Repairing the Damaged Nest Egg: How to Improve the Retirement Outlook of the Unemployed and Underemployed, as part of the 14th Annual Transamerica Retirement Survey, assesses the retirement readiness of the unemployed and underemployed and identifies opportunities to help improve their retirement outlook.
A Portrait of the Unemployed and Underemployed
In 2013, the survey found the unemployed (54 percent) outnumber the underemployed (46 percent) among those who have been displaced for less than a year. For those displaced for more than a year, the underemployed (59 percent) outnumber the unemployed (41 percent). Alarmingly, nearly one in five (19 percent) who have been unemployed for more than one year indicated they had either dropped out of the workforce completely or retired early because they were unable to find work.
Displaced workers over the age of 40 have been hit particularly hard and represent nearly two-thirds (64 percent) of the un/underemployed. Worse, most have been un/underemployed for more than a year. A closer examination of the data reveals that those in their:
• Forties are more likely to be underemployed (57 percent) than unemployed (43 percent)
• Fifties are more likely to be unemployed (57 percent) than underemployed (43 percent)
• Sixties are at risk of being forced into retirement sooner than expected. Seventy-seven percent of them are unemployed and 76 percent have been un/underemployed for a year or more
Displaced workers in their Twenties and Thirties are more likely to be underemployed (74 percent) than unemployed (26 percent). Their greatest challenge is to find more meaningful employment so they can start building their retirement savings as soon as possible.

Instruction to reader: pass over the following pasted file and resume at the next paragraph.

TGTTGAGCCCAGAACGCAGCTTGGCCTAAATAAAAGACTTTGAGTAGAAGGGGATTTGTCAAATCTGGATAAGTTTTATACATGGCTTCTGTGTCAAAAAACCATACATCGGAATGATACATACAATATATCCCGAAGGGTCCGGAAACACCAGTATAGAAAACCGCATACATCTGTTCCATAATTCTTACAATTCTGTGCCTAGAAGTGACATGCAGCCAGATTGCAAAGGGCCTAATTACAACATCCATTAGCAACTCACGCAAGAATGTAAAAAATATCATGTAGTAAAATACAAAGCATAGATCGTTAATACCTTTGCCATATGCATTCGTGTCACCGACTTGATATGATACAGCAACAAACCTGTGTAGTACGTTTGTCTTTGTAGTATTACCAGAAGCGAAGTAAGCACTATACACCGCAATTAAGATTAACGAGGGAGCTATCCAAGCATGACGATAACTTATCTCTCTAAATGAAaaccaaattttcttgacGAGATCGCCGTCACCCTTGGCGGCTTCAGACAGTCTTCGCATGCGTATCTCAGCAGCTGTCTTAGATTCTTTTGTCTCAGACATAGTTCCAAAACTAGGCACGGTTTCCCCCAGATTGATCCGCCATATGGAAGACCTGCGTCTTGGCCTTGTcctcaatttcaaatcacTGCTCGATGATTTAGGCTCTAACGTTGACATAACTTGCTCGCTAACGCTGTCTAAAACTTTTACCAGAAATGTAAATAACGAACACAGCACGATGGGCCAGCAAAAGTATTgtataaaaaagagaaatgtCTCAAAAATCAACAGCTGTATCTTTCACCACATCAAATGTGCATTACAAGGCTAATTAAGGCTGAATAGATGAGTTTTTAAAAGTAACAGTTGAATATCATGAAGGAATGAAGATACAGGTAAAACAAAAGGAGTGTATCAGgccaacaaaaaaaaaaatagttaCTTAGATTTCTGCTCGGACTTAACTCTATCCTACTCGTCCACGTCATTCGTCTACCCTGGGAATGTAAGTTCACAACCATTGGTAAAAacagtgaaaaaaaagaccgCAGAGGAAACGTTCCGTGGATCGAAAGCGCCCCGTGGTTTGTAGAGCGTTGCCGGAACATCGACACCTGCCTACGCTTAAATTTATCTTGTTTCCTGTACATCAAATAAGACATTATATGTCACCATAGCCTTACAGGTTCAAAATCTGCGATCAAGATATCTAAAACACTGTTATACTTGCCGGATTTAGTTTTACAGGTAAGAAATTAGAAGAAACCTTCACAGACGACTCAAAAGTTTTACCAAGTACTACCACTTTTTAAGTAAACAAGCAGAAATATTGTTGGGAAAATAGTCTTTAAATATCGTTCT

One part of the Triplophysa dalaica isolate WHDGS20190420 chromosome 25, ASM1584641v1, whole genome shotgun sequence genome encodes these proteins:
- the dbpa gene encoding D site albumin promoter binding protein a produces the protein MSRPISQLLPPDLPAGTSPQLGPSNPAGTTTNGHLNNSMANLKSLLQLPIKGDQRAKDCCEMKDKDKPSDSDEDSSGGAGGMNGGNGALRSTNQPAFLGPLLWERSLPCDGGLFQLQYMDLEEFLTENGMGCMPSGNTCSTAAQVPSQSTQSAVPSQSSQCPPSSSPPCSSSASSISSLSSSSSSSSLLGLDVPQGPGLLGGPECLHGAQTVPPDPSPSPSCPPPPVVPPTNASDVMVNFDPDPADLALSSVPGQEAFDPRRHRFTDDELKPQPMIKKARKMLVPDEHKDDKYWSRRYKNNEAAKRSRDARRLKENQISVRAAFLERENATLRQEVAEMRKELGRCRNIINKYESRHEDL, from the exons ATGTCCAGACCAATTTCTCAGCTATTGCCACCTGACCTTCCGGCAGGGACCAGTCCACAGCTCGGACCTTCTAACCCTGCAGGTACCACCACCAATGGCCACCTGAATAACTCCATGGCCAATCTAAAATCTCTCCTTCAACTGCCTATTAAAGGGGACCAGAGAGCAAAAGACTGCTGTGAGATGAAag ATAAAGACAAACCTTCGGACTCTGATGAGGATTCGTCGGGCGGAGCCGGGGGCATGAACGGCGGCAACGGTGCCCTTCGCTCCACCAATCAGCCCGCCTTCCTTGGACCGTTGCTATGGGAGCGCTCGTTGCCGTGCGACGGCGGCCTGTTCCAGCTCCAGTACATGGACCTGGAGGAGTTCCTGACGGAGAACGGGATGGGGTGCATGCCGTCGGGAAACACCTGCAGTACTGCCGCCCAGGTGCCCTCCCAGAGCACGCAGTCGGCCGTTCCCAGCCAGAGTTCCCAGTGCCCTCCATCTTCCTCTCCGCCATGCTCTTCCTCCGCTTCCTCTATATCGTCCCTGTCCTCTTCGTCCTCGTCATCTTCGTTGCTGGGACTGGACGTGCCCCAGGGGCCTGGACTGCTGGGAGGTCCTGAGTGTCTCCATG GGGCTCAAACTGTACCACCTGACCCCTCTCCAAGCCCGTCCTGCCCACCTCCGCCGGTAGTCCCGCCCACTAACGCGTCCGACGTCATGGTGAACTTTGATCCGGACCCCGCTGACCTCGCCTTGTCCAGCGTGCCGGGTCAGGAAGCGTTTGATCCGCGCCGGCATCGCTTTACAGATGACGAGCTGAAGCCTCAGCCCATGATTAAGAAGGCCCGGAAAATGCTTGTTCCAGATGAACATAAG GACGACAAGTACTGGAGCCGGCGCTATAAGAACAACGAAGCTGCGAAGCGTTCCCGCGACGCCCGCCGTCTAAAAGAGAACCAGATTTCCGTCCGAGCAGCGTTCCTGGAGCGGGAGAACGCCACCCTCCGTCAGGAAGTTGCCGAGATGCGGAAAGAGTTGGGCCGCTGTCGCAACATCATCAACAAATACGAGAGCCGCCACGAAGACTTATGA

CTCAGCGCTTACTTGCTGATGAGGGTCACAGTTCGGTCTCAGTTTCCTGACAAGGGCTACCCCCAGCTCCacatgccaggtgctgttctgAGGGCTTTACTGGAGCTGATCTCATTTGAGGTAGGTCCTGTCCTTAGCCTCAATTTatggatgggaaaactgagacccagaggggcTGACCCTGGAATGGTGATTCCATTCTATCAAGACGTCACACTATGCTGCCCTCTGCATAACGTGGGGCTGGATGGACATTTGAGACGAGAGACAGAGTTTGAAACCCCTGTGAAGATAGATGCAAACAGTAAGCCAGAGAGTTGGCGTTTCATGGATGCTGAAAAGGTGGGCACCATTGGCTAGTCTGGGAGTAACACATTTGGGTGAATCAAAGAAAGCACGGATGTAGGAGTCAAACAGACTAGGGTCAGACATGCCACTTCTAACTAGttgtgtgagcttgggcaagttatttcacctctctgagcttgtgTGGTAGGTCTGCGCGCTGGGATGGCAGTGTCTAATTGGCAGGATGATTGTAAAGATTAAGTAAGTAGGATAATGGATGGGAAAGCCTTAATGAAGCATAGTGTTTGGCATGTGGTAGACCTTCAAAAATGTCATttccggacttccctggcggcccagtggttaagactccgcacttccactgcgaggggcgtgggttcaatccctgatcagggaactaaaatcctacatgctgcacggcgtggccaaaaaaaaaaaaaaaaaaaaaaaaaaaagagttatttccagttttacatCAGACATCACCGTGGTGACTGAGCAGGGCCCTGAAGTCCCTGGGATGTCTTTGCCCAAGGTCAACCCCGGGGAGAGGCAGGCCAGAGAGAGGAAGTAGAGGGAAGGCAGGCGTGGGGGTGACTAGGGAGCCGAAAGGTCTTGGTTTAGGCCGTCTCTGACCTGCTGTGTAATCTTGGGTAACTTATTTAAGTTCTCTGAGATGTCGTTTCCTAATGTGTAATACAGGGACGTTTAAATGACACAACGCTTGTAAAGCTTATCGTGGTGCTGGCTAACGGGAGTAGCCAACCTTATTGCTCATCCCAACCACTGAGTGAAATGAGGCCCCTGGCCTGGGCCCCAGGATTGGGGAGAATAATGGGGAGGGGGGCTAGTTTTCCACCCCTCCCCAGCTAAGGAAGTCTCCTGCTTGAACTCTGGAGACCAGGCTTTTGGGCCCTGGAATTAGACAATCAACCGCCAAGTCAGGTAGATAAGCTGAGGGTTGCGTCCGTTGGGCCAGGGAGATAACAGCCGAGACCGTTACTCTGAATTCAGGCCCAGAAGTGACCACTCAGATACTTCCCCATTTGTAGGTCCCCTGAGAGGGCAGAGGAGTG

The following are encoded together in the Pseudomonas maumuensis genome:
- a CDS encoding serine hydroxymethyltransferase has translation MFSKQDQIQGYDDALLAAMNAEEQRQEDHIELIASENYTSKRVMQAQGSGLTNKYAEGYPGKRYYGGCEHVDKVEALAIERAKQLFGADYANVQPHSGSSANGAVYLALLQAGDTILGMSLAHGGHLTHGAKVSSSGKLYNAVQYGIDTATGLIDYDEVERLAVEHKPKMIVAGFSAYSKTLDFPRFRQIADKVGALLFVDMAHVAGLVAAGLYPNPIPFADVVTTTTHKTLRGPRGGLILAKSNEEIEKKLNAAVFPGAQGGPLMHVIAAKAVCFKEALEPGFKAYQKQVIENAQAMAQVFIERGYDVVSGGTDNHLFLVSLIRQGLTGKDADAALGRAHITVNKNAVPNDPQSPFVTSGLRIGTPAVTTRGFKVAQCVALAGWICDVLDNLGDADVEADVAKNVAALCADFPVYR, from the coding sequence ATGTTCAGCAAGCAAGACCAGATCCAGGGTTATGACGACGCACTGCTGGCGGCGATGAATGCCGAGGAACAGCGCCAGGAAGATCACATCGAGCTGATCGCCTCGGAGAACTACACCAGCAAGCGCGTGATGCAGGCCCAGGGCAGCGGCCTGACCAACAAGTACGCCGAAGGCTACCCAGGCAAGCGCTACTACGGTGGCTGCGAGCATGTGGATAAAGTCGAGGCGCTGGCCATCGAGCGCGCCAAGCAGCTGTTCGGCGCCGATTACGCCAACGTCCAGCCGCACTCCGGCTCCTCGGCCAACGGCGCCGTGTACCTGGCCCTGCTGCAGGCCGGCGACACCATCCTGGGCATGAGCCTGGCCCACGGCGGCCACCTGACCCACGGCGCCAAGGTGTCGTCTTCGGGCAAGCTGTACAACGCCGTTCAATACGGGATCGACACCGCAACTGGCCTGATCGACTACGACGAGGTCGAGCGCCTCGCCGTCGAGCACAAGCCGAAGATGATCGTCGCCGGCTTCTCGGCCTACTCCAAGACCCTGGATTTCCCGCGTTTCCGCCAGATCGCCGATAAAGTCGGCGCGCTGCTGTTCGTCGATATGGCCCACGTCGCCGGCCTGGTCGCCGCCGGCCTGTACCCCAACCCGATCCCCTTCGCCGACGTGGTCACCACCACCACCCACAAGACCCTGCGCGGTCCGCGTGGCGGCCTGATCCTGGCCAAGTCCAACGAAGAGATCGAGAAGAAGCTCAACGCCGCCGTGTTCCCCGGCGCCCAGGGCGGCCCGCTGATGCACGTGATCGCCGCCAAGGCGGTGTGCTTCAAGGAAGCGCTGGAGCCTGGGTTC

Among the un/underemployed, those with only a high school education or some college (60 percent) greatly outnumber those with a college degree (34 percent).
The Damaged Nest Egg: Un/Underemployment Results in Withdrawals from Retirement Funds
A sizeable majority of the un/underemployed (62 percent) are not too/not at all confident that they will be able to retire comfortably. The lack of confidence is more pronounced among those who have been un/underemployed for a year or more (68 percent).
Un/underemployment often results in withdrawals from retirement accounts or “leakage.” Fifty-nine percent of the un/underemployed reported having retirement savings account(s). When asked about sources of funds used since becoming un/underemployed, more than one-third (36 percent) said that they have taken a withdrawal from their account(s), including:
- Thirty-five percent of the unemployed; 36 percent of the underemployed
- Twenty-three percent who have been un/underemployed less than one year; 42 percent who havebeen un/underemployed for a year or more
Moreover, among those who participated in a 401(k) or similar plan at their most recent employer, many (43 percent) have taken withdrawal, including:
- Fifty-three percent of the unemployed; 38 percent of the underemployed
- Thirty-five percent who have been un/underemployed for less than a year; 47 percent of have been un/underemployed for a year or more
In both scenarios, those who have been un/underemployed for a year or more are more likely to have taken a withdrawal, which further illustrates the negative effects of the passage of time.
Notably, this leakage from retirement accounts was more likely out of necessity versus a lack of awareness of the consequences: 80 percent of those with a retirement account said they were familiar with the taxes and penalties associated with taking an early withdrawal.
Other frequently cited sources of funds used by all un/underemployed include: personal savings (55 percent), unemployment benefits (43 percent), and credit cards (36 percent).
Chosen excerpts by Job Market Monitor. Read the whole story at